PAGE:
@PeterTaylor’s excellent answer points to exactly the result wanted. But the proof there can be streamlined a bit, and may be paywalled for some readers, so I’ll write it out here for accessibility.

**Theorem.** Let $\newcommand{\B}{\mathbf{B}}\B$ be any set of combinators of rank ≤2. Then there is no $\B$-expression $T$ such that $\newcommand{\reddto}{\twoheadrightarrow}Tabc \reddto cab$.

**Proof.** Fix such $\B$ throughout. The idea is (unsurprisingly) to find an invariant of $Tabc$ that is sufficiently closed under reduction, and not satisfied by $cab$. Say that an expression is *bad* if it is of the form $E[F[a,b],c]$, where $E$ and $F$ are each $\B$-expressions of 2 variables. Then we have:

**Lemma.** Any bad expression is either normal, or else has a reduction chain to another bad expression, including at least one leftmost reduction.

**Proof of lemma.** If a bad expression $E[F[a,b],c]$ is not stuck, consider its leftmost redex. There are three possible cases:

The head combinator of the redex is not in an occurrence of $F$. Then each occurrence of $F$ is either outside the redex, or inside an argument of the head combinator; so the reduct is of the form $E'[F[a,b],c]$.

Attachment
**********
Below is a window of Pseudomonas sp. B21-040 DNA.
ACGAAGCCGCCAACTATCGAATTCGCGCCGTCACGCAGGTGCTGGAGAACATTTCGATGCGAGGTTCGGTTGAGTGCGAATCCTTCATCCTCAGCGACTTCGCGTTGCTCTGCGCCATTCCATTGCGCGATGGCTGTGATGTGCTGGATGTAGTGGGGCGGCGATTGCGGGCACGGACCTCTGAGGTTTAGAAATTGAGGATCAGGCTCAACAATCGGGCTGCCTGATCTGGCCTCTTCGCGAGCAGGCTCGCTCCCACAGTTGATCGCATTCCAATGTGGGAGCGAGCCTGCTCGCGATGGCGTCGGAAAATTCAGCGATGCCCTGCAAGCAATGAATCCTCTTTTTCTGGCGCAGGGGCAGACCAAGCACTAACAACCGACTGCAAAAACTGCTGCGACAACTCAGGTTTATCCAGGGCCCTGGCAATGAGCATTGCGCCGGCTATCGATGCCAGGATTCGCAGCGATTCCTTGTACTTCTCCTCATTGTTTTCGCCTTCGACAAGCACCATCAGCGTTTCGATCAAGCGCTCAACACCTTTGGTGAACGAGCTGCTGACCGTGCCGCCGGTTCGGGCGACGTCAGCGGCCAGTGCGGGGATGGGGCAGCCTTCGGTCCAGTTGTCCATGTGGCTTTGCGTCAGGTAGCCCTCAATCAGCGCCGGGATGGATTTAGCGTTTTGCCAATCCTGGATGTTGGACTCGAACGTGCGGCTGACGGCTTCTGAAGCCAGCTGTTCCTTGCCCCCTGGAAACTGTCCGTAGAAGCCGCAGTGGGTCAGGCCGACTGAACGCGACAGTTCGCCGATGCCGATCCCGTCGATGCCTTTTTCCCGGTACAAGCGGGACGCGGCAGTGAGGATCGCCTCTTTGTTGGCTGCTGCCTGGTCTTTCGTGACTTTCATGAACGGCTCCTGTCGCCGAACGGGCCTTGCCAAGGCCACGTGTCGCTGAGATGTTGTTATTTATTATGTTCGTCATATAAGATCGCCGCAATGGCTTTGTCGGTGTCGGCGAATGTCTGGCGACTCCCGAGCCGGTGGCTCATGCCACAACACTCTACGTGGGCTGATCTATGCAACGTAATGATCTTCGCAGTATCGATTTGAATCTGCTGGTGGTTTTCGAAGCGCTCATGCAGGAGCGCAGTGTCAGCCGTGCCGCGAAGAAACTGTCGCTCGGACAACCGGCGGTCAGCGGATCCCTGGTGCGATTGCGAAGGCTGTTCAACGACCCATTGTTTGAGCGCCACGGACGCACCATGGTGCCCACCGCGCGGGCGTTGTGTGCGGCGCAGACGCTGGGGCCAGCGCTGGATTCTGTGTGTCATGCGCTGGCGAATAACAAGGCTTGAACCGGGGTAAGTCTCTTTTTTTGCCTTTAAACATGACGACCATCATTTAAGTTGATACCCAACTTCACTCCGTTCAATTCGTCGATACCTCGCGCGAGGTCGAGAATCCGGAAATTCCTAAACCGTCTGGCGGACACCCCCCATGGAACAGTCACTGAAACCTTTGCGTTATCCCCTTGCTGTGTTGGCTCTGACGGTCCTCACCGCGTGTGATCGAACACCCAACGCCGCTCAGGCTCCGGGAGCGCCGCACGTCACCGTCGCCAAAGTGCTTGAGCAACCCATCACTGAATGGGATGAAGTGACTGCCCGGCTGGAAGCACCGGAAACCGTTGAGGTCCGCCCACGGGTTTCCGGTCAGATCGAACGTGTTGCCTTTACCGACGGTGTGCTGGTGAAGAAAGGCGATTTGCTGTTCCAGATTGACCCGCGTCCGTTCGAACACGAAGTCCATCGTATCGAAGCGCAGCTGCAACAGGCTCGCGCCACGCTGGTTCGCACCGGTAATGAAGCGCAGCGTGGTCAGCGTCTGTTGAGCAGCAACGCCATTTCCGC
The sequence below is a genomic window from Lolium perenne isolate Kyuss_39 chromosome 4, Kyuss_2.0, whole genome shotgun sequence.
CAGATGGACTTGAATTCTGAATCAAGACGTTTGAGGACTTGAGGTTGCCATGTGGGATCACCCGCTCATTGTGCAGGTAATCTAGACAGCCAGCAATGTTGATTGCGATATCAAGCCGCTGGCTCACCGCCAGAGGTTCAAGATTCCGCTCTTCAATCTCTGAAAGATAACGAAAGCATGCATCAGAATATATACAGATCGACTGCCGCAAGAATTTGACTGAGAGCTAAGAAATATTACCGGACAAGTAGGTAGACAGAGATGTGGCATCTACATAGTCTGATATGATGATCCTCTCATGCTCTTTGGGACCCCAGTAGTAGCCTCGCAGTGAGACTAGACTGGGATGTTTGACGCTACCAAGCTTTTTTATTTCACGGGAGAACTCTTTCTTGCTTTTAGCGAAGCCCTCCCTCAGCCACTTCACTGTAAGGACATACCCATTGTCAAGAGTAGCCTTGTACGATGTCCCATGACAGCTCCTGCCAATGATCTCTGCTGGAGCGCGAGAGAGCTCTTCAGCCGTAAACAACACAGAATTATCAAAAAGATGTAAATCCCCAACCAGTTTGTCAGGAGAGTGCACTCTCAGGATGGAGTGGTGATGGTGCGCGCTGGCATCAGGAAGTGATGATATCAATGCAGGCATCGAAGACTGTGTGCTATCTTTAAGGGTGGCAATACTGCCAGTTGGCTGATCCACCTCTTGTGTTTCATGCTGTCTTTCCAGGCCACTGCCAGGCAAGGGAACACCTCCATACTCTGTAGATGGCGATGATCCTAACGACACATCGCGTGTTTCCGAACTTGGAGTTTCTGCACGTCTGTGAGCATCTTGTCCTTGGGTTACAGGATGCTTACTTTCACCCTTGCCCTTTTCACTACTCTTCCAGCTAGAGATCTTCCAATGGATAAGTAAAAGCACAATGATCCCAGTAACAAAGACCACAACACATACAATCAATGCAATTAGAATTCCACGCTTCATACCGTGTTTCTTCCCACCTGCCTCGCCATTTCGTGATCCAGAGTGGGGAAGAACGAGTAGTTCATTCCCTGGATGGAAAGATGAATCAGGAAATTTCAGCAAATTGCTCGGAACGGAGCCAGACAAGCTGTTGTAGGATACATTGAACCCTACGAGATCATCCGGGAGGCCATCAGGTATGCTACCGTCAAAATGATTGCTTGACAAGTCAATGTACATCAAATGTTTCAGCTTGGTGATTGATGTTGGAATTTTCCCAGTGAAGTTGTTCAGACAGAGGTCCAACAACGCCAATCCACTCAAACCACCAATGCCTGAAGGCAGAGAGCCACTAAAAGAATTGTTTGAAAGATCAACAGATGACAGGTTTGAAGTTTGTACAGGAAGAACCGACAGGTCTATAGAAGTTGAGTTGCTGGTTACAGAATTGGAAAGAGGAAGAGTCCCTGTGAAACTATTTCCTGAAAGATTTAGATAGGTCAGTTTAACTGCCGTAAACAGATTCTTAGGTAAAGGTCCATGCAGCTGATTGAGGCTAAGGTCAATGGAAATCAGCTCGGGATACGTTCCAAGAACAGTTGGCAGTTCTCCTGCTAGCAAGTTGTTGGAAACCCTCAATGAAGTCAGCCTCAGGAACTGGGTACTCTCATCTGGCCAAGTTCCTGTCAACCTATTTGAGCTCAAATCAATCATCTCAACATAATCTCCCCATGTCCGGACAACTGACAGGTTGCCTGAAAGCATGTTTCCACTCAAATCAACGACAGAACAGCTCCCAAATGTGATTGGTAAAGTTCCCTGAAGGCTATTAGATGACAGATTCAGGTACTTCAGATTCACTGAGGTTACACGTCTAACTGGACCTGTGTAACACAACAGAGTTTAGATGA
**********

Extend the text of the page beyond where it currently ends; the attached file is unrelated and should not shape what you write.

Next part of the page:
The whole redex is inside an occurrence of $F$. Then by reducing it in *every* occurrence of $F$, we have $E[F[a,b],c] \reddto E[F'[a,b],c]$, and this includes the leftmost redex.

The head combinator $H$ is iside an occurrence of $F$, but not the whole redex. Then $H$ must be of rank ≥1. If $H$ is of rank 1, then $F$ is just $H$, so $x,y$ don’t occur, and the whole expression (both before and after reduction) is of the form $E'[c]$, so is still bad. If the head combinator is of rank 2, then we must have $F[a,b] \equiv HF'[a,b]$, so by re-parsing as $E[F[a,b],c] \equiv E'[F'[a,b],c]$, case 1 applies.

This proves the lemma. It follows that any bad expression either reduces to a bad normal form, or has an infinite quasi-leftmost reduction sequence. So by the quasi-leftmost-reduction theorem (Hindley–Seldin 2008, Thm 3.22), any normal form of a bad expression is bad; and so the bad expression $Tabc$ cannot reduce to the normal, non-bad expression $cab$. □

References:

- Rémi Legrand,
*A Basis Result in Combinatory Logic*, J. Symb. Logic 1988; jstor full text
- J. Roger Hindley, Jonathan P. Seldin,
*Lambda-Calculus and Combinators, an Introduction*, CUP 2008

combinator of rank $n$is one with a reduction rule $C x_1 \ldots x_n \to E$ where $E$ is formed just from $x_1,\ldots,x_n$ and application. So more complex combinators like the universal $\iota$ don’t fit that form. It would be nice to have a more general definition of rank that extended Legrand’s result to cover $\iota$ and similar, but I’ve not come across such a definition. $\endgroup$3more comments